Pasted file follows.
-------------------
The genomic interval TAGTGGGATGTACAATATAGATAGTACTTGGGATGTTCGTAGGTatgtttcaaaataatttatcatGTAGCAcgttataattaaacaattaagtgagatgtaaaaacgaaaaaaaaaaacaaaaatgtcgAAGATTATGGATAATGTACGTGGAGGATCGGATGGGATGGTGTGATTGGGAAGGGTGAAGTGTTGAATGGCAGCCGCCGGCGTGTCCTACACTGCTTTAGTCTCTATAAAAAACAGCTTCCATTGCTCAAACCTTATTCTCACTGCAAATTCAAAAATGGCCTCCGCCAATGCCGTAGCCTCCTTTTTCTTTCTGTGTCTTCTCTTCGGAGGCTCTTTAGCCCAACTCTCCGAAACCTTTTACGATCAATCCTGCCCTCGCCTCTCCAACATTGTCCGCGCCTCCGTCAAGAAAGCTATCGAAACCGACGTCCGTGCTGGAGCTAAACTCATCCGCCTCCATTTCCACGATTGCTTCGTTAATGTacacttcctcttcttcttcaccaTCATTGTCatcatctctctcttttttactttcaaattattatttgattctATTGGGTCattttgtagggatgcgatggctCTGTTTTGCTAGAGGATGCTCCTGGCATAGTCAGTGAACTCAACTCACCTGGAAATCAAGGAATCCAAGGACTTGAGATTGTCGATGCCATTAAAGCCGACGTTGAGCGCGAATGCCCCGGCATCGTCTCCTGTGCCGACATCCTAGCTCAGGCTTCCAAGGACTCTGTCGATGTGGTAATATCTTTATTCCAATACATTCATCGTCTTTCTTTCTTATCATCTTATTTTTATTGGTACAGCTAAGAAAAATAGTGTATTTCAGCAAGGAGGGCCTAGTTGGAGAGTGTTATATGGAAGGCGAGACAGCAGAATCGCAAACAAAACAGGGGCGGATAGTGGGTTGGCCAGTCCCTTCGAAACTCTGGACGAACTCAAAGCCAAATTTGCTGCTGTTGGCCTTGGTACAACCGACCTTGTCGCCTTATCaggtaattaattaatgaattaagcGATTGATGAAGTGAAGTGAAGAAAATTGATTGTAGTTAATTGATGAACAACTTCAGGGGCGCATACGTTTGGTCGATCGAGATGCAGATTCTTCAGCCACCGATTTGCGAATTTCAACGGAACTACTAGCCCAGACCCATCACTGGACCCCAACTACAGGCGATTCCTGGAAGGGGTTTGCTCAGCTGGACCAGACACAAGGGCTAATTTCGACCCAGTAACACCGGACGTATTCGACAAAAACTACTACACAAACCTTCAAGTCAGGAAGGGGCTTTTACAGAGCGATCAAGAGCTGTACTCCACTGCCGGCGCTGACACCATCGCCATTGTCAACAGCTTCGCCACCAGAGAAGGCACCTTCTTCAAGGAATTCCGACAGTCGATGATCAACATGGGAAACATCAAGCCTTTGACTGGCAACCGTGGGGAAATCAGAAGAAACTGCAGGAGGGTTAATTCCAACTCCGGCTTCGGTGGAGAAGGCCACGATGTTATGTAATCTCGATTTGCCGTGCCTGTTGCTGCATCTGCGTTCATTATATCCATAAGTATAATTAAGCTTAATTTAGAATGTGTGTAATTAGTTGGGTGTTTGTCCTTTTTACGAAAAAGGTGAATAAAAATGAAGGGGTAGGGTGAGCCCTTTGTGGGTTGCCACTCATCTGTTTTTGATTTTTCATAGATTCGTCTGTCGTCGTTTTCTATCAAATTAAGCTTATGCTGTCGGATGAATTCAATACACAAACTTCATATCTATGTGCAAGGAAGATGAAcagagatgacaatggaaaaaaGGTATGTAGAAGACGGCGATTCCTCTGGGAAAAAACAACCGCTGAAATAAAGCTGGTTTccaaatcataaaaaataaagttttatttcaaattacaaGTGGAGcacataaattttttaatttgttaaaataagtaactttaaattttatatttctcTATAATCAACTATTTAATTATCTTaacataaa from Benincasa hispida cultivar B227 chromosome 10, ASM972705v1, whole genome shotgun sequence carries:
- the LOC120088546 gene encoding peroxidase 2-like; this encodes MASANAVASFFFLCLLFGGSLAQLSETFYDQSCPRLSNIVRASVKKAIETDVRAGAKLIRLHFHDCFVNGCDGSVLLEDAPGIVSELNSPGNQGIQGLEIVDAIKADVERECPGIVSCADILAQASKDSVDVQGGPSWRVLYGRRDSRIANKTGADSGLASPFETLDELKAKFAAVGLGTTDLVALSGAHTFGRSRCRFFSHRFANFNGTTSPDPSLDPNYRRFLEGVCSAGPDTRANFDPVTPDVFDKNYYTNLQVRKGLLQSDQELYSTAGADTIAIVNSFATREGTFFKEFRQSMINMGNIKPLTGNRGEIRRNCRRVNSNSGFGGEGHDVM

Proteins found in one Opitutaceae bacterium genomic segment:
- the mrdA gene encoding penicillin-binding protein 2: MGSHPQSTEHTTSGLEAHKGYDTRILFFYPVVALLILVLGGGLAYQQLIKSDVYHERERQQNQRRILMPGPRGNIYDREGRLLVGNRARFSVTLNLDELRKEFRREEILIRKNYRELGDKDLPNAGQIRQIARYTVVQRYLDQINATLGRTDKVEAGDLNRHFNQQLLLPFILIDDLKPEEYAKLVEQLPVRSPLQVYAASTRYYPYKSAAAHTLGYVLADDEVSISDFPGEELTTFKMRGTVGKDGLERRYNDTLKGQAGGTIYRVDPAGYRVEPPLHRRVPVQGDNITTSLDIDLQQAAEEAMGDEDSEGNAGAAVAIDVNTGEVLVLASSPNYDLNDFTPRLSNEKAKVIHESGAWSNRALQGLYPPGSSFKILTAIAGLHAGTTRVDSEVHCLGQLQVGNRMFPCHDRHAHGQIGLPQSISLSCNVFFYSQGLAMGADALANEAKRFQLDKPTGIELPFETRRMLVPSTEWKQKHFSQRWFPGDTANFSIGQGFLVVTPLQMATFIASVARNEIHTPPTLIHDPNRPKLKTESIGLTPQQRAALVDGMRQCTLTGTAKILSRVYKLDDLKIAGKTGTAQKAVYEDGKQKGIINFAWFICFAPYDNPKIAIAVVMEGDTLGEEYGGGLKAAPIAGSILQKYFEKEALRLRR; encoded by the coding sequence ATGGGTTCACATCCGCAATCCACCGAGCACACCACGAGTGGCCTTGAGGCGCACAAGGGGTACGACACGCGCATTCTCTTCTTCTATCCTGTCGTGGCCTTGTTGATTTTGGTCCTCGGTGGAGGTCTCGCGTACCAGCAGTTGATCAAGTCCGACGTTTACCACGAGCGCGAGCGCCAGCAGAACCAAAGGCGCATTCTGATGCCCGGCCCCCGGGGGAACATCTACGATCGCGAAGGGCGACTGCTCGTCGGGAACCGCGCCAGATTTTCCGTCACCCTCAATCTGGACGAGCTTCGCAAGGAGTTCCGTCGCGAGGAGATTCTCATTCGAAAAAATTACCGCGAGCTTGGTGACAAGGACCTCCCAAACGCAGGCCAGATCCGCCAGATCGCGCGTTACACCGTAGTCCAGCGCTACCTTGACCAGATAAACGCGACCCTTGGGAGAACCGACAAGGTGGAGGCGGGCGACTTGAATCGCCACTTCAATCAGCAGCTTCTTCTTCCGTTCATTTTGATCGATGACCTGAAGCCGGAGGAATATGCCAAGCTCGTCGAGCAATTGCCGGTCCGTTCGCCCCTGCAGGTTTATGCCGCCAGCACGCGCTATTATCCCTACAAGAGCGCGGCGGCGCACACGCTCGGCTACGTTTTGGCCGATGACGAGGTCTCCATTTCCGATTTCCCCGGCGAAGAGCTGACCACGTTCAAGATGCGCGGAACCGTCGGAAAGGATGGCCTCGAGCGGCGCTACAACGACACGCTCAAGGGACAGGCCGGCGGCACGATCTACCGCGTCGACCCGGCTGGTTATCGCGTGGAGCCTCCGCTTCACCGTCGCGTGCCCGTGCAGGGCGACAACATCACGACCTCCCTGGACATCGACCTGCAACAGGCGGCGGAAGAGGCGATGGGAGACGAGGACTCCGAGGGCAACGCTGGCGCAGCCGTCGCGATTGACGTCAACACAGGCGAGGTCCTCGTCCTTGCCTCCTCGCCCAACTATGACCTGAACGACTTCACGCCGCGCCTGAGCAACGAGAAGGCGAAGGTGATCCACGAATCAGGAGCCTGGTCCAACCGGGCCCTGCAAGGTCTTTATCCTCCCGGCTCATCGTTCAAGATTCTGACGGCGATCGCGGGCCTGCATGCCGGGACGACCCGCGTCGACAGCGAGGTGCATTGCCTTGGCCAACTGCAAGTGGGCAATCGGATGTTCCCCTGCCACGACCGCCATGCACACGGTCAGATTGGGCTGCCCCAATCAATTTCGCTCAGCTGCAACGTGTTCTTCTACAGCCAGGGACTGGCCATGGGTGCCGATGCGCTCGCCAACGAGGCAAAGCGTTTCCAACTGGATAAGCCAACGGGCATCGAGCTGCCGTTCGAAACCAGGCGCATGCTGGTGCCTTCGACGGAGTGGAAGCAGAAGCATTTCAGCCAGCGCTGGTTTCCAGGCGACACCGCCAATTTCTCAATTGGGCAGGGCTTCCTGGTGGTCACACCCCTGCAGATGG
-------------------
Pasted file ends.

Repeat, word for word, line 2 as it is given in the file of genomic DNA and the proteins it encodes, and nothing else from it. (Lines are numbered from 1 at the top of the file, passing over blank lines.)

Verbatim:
- the LOC120088546 gene encoding peroxidase 2-like; this encodes MASANAVASFFFLCLLFGGSLAQLSETFYDQSCPRLSNIVRASVKKAIETDVRAGAKLIRLHFHDCFVNGCDGSVLLEDAPGIVSELNSPGNQGIQGLEIVDAIKADVERECPGIVSCADILAQASKDSVDVQGGPSWRVLYGRRDSRIANKTGADSGLASPFETLDELKAKFAAVGLGTTDLVALSGAHTFGRSRCRFFSHRFANFNGTTSPDPSLDPNYRRFLEGVCSAGPDTRANFDPVTPDVFDKNYYTNLQVRKGLLQSDQELYSTAGADTIAIVNSFATREGTFFKEFRQSMINMGNIKPLTGNRGEIRRNCRRVNSNSGFGGEGHDVM